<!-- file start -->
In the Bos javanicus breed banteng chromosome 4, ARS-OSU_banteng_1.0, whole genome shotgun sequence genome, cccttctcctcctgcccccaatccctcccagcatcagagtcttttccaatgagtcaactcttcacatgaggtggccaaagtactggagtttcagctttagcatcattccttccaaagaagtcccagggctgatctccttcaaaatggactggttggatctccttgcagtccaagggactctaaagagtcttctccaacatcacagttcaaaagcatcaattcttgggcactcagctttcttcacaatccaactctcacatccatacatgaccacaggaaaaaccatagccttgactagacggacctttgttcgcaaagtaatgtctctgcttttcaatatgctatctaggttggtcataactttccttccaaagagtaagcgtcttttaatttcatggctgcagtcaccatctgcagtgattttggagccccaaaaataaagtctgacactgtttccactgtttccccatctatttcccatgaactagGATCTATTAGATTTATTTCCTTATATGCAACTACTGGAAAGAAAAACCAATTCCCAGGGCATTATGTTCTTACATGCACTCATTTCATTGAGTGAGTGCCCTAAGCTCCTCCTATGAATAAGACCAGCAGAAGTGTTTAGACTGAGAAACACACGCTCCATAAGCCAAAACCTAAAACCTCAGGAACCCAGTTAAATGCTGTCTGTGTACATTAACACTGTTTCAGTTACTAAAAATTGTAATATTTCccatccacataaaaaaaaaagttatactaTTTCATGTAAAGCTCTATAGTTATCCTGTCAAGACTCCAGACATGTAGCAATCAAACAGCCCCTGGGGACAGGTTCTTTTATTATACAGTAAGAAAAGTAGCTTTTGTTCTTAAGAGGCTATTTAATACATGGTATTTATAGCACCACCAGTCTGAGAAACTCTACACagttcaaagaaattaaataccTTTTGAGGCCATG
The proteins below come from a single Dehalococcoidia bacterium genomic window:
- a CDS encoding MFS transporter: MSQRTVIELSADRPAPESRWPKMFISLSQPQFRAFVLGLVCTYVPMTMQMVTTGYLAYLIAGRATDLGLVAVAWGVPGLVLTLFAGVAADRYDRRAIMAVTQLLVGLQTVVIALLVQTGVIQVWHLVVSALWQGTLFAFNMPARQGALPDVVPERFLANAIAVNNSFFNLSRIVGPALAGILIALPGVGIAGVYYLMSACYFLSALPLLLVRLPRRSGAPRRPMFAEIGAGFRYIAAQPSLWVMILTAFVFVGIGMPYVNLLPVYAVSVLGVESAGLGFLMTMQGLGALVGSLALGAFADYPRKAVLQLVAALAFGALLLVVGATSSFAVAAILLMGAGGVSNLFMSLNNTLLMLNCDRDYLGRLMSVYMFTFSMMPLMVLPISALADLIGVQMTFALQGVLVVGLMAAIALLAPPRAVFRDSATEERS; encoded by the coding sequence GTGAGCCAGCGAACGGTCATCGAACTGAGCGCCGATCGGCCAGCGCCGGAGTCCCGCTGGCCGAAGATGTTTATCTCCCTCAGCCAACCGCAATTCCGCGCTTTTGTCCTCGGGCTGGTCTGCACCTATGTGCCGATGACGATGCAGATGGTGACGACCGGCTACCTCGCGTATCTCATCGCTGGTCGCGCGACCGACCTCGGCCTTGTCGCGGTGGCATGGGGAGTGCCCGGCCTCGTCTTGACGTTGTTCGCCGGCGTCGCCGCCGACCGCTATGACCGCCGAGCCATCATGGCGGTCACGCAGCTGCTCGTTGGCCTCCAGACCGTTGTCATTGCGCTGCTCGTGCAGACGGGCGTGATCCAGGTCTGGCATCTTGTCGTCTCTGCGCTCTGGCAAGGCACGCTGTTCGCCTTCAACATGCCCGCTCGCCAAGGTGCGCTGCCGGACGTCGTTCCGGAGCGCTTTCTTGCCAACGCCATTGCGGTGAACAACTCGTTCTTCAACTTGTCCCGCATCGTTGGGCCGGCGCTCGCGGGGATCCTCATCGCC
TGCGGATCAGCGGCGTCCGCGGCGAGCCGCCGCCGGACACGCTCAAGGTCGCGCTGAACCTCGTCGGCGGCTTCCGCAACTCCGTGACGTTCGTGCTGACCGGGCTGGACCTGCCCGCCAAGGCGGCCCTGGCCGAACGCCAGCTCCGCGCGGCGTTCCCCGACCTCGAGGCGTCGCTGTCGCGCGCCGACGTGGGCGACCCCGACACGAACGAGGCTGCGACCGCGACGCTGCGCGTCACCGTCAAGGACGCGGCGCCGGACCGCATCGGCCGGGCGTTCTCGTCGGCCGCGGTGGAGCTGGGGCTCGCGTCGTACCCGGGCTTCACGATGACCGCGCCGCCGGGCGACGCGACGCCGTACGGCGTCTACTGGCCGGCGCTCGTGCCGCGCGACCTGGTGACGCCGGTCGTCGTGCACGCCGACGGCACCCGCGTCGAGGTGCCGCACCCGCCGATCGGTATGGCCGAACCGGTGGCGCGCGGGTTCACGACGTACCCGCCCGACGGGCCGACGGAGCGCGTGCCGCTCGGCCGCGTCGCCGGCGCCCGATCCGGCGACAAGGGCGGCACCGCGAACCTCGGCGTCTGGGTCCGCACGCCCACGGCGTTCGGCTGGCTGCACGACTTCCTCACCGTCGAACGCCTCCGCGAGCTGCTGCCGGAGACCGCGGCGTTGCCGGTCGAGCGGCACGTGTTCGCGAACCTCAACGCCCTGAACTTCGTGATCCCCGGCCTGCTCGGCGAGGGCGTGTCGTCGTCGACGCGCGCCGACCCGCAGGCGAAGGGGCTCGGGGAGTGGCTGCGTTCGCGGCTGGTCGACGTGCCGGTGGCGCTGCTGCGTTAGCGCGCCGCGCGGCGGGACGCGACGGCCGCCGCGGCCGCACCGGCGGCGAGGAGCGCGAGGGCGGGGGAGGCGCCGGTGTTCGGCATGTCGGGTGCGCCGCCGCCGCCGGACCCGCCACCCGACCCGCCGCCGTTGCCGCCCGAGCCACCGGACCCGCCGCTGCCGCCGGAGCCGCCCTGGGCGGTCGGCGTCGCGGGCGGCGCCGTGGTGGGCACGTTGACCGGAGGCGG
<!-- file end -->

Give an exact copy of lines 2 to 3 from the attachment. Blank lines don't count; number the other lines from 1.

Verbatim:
The proteins below come from a single Dehalococcoidia bacterium genomic window:
- a CDS encoding MFS transporter: MSQRTVIELSADRPAPESRWPKMFISLSQPQFRAFVLGLVCTYVPMTMQMVTTGYLAYLIAGRATDLGLVAVAWGVPGLVLTLFAGVAADRYDRRAIMAVTQLLVGLQTVVIALLVQTGVIQVWHLVVSALWQGTLFAFNMPARQGALPDVVPERFLANAIAVNNSFFNLSRIVGPALAGILIALPGVGIAGVYYLMSACYFLSALPLLLVRLPRRSGAPRRPMFAEIGAGFRYIAAQPSLWVMILTAFVFVGIGMPYVNLLPVYAVSVLGVESAGLGFLMTMQGLGALVGSLALGAFADYPRKAVLQLVAALAFGALLLVVGATSSFAVAAILLMGAGGVSNLFMSLNNTLLMLNCDRDYLGRLMSVYMFTFSMMPLMVLPISALADLIGVQMTFALQGVLVVGLMAAIALLAPPRAVFRDSATEERS; encoded by the coding sequence GTGAGCCAGCGAACGGTCATCGAACTGAGCGCCGATCGGCCAGCGCCGGAGTCCCGCTGGCCGAAGATGTTTATCTCCCTCAGCCAACCGCAATTCCGCGCTTTTGTCCTCGGGCTGGTCTGCACCTATGTGCCGATGACGATGCAGATGGTGACGACCGGCTACCTCGCGTATCTCATCGCTGGTCGCGCGACCGACCTCGGCCTTGTCGCGGTGGCATGGGGAGTGCCCGGCCTCGTCTTGACGTTGTTCGCCGGCGTCGCCGCCGACCGCTATGACCGCCGAGCCATCATGGCGGTCACGCAGCTGCTCGTTGGCCTCCAGACCGTTGTCATTGCGCTGCTCGTGCAGACGGGCGTGATCCAGGTCTGGCATCTTGTCGTCTCTGCGCTCTGGCAAGGCACGCTGTTCGCCTTCAACATGCCCGCTCGCCAAGGTGCGCTGCCGGACGTCGTTCCGGAGCGCTTTCTTGCCAACGCCATTGCGGTGAACAACTCGTTCTTCAACTTGTCCCGCATCGTTGGGCCGGCGCTCGCGGGGATCCTCATCGCC